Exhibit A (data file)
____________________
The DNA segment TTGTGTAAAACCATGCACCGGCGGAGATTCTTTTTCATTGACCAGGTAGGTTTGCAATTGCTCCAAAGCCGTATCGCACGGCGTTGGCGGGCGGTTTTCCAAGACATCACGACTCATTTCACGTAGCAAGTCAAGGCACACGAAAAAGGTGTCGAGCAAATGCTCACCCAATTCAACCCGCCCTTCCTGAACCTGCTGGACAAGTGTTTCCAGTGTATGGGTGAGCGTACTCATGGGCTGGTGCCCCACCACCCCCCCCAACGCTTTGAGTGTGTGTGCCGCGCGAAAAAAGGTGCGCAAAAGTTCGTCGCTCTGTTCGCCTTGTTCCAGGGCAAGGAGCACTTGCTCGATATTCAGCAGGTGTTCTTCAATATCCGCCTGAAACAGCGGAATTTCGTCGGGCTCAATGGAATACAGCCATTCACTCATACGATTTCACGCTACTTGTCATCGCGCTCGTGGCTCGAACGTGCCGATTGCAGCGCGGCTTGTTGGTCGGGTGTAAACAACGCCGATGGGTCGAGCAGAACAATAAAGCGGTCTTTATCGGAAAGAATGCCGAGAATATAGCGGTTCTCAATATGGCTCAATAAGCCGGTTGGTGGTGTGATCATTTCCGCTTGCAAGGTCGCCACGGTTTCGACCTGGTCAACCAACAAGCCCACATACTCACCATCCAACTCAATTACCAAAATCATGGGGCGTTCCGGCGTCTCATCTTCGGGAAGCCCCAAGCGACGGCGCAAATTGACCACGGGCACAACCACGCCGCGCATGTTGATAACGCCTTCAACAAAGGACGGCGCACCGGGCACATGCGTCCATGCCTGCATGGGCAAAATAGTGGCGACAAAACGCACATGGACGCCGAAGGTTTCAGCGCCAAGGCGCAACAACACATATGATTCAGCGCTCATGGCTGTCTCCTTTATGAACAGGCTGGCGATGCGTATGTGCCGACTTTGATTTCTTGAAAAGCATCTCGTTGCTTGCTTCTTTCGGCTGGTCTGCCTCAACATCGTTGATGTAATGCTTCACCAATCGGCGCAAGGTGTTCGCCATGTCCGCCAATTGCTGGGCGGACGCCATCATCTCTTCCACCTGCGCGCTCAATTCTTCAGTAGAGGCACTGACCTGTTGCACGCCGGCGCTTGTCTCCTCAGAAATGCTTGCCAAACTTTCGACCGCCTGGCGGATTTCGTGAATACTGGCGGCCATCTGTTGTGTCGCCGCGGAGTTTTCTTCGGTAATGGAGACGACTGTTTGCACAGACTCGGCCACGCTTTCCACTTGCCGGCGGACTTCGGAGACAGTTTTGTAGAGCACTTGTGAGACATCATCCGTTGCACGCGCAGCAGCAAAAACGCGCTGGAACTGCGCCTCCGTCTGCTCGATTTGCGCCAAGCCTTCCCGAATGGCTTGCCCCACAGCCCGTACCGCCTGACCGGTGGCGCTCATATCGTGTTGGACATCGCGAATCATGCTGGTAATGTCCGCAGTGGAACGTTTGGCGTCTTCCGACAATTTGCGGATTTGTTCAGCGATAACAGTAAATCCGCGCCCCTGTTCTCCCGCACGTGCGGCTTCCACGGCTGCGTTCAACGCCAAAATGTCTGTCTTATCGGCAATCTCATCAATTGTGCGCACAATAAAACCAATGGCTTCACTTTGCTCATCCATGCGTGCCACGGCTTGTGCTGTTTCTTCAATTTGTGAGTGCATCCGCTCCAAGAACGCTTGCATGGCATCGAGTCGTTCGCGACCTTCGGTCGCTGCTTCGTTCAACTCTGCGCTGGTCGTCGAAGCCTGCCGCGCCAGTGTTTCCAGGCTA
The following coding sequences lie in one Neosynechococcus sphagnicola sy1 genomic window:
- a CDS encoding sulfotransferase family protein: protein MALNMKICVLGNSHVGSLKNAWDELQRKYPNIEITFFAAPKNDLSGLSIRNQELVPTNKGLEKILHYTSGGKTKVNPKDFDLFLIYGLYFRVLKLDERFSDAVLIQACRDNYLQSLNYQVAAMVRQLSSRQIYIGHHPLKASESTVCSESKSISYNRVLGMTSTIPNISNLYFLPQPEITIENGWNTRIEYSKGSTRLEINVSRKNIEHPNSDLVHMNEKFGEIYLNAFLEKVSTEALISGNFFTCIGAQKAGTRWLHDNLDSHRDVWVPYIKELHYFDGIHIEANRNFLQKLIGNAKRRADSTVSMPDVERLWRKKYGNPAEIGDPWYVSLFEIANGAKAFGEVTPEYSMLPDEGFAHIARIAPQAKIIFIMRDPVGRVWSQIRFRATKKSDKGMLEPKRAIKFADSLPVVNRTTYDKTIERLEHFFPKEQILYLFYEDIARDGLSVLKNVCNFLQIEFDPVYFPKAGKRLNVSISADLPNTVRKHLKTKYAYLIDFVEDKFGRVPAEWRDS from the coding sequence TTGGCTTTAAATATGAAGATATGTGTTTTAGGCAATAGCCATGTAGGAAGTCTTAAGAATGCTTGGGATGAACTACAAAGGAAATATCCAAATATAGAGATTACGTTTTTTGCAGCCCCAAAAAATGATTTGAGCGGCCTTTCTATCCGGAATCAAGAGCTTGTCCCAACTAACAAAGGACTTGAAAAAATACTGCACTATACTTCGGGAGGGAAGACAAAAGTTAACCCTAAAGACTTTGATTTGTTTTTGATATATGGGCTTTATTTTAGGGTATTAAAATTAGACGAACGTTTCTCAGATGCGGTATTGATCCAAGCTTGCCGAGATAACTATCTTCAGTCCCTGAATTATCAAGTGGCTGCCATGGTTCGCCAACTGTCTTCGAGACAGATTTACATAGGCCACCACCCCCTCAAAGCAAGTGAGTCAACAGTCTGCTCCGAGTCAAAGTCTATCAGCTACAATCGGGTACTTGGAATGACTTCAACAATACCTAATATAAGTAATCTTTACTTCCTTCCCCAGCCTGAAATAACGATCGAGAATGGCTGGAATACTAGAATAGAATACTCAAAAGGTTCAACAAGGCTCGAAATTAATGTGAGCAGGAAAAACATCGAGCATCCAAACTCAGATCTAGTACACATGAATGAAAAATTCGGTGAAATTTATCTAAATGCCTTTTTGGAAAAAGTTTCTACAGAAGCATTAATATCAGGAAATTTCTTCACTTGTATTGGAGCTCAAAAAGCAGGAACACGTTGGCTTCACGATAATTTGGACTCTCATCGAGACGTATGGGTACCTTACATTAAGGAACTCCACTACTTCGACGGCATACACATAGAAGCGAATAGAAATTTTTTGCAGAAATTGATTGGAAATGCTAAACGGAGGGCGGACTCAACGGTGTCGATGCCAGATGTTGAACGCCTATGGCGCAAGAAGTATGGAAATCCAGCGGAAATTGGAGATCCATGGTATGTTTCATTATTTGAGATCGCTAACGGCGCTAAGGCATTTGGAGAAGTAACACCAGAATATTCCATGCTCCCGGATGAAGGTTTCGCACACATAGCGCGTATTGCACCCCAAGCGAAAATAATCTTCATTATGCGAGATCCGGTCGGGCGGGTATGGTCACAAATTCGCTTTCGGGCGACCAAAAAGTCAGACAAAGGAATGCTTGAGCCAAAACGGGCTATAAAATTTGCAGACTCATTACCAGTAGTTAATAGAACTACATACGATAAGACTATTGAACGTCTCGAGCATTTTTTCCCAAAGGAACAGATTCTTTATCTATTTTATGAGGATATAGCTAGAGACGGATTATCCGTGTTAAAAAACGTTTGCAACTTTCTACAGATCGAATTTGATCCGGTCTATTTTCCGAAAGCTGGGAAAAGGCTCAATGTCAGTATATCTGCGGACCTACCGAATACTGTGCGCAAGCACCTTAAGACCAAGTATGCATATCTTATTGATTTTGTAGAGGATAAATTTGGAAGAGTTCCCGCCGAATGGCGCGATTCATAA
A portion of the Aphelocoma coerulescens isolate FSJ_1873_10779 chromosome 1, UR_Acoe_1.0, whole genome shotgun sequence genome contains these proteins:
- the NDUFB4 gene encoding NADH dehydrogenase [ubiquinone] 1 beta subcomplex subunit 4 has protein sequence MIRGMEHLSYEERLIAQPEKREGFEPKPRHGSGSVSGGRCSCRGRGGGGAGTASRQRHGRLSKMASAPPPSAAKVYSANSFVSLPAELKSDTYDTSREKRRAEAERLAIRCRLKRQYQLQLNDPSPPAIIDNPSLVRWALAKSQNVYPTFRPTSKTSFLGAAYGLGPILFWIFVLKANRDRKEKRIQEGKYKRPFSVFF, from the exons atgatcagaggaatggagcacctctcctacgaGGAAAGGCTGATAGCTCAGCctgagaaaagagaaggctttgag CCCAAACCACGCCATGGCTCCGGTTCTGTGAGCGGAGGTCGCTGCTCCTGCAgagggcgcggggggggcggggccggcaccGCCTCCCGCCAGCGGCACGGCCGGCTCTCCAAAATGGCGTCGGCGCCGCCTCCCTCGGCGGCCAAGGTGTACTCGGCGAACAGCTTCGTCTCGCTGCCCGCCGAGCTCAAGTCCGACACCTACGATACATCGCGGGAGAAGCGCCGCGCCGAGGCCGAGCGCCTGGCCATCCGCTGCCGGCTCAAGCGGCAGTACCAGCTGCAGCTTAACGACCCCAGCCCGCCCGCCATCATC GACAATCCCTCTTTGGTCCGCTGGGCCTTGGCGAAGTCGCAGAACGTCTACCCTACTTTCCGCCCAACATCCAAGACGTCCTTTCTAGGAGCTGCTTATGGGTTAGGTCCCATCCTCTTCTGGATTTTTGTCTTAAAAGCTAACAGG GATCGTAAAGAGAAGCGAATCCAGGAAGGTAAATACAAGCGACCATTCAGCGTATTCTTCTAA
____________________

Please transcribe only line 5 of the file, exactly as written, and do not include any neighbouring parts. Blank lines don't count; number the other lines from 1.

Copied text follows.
- the NDUFB4 gene encoding NADH dehydrogenase [ubiquinone] 1 beta subcomplex subunit 4 has protein sequence MIRGMEHLSYEERLIAQPEKREGFEPKPRHGSGSVSGGRCSCRGRGGGGAGTASRQRHGRLSKMASAPPPSAAKVYSANSFVSLPAELKSDTYDTSREKRRAEAERLAIRCRLKRQYQLQLNDPSPPAIIDNPSLVRWALAKSQNVYPTFRPTSKTSFLGAAYGLGPILFWIFVLKANRDRKEKRIQEGKYKRPFSVFF, from the exons atgatcagaggaatggagcacctctcctacgaGGAAAGGCTGATAGCTCAGCctgagaaaagagaaggctttgag CCCAAACCACGCCATGGCTCCGGTTCTGTGAGCGGAGGTCGCTGCTCCTGCAgagggcgcggggggggcggggccggcaccGCCTCCCGCCAGCGGCACGGCCGGCTCTCCAAAATGGCGTCGGCGCCGCCTCCCTCGGCGGCCAAGGTGTACTCGGCGAACAGCTTCGTCTCGCTGCCCGCCGAGCTCAAGTCCGACACCTACGATACATCGCGGGAGAAGCGCCGCGCCGAGGCCGAGCGCCTGGCCATCCGCTGCCGGCTCAAGCGGCAGTACCAGCTGCAGCTTAACGACCCCAGCCCGCCCGCCATCATC GACAATCCCTCTTTGGTCCGCTGGGCCTTGGCGAAGTCGCAGAACGTCTACCCTACTTTCCGCCCAACATCCAAGACGTCCTTTCTAGGAGCTGCTTATGGGTTAGGTCCCATCCTCTTCTGGATTTTTGTCTTAAAAGCTAACAGG GATCGTAAAGAGAAGCGAATCCAGGAAGGTAAATACAAGCGACCATTCAGCGTATTCTTCTAA